Fifty years later I only refer to this as “the bubble gum incident.” In my memory today the self of me today can move close enough to see that little girl at the park. I can run down the soft green grass of the little hills and feel her sitting with her back against the rough tree bark. I can feel the gum in my hand, my hand unwrapping it, my hand passing it to my friend around the tree. I can be in the little girl carefully rolling the socks perfectly so that her mother would be proud of her, approve of her, compliment her. I can see the kitchen, and watch her go to the cookie jar and lift the lid. I can see her body tense and tighten when the gum she was expecting to find there is not there. I can see her turn toward me, but when she reaches her had out to grap my hair, with her other hand pulled back far behind her so that it can hit my little face all the harder, I cringe inside.
I can see that little girl Linda hovering into the mattress when she heard her mother’s footsteps coming down the hallway, as if she could either leave with or without her body, or turn invisible instantly before the bedroom door opened. I can see the little pile of nickels on the bed stand. I can see the pink curtains and my chenille bedspread. I can see where the room is placed with the single bed head against the outside wall. I can turn my head upwards towards the ceiling and watch that magical dancing of light beams. I can stand beside that little girl and watch her, but I cannot yet BE her.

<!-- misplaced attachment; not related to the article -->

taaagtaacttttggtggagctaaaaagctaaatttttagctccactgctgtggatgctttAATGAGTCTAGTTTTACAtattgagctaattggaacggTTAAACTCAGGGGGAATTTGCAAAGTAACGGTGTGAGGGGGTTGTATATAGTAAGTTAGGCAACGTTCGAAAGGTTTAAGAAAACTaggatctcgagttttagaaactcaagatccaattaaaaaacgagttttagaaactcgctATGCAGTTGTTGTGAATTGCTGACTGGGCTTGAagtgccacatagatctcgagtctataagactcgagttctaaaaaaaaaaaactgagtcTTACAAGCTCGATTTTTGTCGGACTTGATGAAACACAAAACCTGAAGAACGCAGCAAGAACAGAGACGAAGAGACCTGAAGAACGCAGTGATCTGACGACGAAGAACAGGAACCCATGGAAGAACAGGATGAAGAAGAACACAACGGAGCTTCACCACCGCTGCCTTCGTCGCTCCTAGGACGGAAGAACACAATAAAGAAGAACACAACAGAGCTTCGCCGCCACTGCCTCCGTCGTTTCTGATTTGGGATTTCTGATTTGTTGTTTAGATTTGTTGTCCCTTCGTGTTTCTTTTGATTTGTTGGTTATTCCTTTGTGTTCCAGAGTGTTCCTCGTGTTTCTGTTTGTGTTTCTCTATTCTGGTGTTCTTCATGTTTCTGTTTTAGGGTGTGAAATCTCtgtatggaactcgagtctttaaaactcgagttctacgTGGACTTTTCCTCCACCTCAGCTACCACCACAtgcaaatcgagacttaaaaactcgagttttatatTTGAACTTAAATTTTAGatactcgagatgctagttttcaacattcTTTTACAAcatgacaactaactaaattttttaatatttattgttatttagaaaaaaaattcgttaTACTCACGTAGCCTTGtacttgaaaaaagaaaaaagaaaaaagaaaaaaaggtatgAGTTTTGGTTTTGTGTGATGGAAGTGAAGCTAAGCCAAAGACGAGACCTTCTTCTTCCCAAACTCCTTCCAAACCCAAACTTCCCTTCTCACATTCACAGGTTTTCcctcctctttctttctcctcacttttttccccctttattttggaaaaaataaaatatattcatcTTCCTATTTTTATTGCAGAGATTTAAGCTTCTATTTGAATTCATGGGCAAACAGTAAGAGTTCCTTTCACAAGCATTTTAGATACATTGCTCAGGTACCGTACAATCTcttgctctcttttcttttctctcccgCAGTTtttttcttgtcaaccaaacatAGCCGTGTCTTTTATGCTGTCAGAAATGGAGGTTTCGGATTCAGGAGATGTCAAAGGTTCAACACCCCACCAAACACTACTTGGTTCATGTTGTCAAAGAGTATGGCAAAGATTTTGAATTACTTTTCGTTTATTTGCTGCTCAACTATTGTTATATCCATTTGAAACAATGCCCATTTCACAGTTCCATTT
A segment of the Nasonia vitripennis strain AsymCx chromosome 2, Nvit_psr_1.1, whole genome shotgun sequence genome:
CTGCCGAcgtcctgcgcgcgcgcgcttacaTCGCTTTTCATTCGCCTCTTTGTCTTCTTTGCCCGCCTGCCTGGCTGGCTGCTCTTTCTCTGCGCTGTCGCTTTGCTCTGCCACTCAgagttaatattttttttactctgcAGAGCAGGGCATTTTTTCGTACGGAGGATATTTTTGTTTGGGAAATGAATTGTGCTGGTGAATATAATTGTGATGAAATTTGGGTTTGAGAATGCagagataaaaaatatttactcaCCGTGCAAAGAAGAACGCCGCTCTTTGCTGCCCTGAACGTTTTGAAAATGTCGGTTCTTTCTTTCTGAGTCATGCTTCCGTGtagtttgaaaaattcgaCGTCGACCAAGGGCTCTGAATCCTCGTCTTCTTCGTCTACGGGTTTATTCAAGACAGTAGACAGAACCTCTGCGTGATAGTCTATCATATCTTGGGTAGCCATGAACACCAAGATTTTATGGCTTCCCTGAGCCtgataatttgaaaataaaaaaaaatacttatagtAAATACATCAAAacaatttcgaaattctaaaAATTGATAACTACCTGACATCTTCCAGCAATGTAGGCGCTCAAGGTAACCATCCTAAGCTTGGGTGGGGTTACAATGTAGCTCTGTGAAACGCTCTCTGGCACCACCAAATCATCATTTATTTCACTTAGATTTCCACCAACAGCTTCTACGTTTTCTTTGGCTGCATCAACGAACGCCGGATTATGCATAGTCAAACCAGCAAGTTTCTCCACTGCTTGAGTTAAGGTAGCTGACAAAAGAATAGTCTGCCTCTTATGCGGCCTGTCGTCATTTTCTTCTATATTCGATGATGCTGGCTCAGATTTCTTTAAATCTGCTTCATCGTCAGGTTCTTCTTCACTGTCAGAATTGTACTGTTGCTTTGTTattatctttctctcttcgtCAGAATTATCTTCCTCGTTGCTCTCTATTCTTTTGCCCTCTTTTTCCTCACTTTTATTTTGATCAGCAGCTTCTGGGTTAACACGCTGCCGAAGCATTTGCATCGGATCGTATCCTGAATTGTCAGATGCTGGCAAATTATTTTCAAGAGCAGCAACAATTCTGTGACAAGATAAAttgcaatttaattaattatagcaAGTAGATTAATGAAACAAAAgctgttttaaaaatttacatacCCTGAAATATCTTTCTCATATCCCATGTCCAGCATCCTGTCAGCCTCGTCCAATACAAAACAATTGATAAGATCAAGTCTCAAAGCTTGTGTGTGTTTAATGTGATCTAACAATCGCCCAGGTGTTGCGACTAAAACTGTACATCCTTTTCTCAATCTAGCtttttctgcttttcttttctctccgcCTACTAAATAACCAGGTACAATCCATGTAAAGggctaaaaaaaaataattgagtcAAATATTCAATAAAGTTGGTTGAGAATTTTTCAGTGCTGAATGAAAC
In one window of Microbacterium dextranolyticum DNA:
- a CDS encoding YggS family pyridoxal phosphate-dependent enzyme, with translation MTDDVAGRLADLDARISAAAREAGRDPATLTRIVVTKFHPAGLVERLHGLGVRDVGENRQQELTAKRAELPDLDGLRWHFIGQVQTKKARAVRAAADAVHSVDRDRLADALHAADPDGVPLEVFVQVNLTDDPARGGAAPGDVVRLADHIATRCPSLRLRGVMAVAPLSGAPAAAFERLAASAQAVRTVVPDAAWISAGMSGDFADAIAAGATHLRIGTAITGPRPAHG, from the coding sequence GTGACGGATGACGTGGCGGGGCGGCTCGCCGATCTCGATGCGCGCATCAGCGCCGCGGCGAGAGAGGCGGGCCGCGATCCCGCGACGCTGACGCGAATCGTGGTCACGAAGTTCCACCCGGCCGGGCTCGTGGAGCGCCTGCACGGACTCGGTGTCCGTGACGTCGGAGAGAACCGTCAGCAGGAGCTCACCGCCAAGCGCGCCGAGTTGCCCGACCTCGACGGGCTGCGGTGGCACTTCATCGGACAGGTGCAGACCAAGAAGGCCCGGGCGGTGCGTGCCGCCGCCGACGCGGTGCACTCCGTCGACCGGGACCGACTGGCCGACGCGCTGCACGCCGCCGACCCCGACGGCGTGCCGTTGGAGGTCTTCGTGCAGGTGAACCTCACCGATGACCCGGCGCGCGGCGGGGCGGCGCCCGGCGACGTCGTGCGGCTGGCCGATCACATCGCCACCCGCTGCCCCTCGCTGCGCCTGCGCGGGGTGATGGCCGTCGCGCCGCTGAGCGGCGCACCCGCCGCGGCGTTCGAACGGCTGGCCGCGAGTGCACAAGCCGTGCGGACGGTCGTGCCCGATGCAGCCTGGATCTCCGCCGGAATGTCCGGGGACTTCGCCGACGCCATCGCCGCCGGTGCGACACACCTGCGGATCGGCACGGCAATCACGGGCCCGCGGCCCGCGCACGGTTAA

And what I am extremely clear about is that I did not do what they call dissociate THEN. I was there. I felt every mesmerizing moment of breathless anticipation as I listened every moment I was awake for her coming. Listened after the day I tried to entertain myself by playing and she took away those nickels I was so proud of. I felt her every blow upon my body. I felt every pang of hunger, every torturous moment when I had to go to the bathroom when I was terrified beyond measure of being caught. I remember that slow door opening, that slow, silent tiptoeing to the toilet. That paralyzing fear that if I flushed it she would hear me and if I didn’t, she would know I’d been there.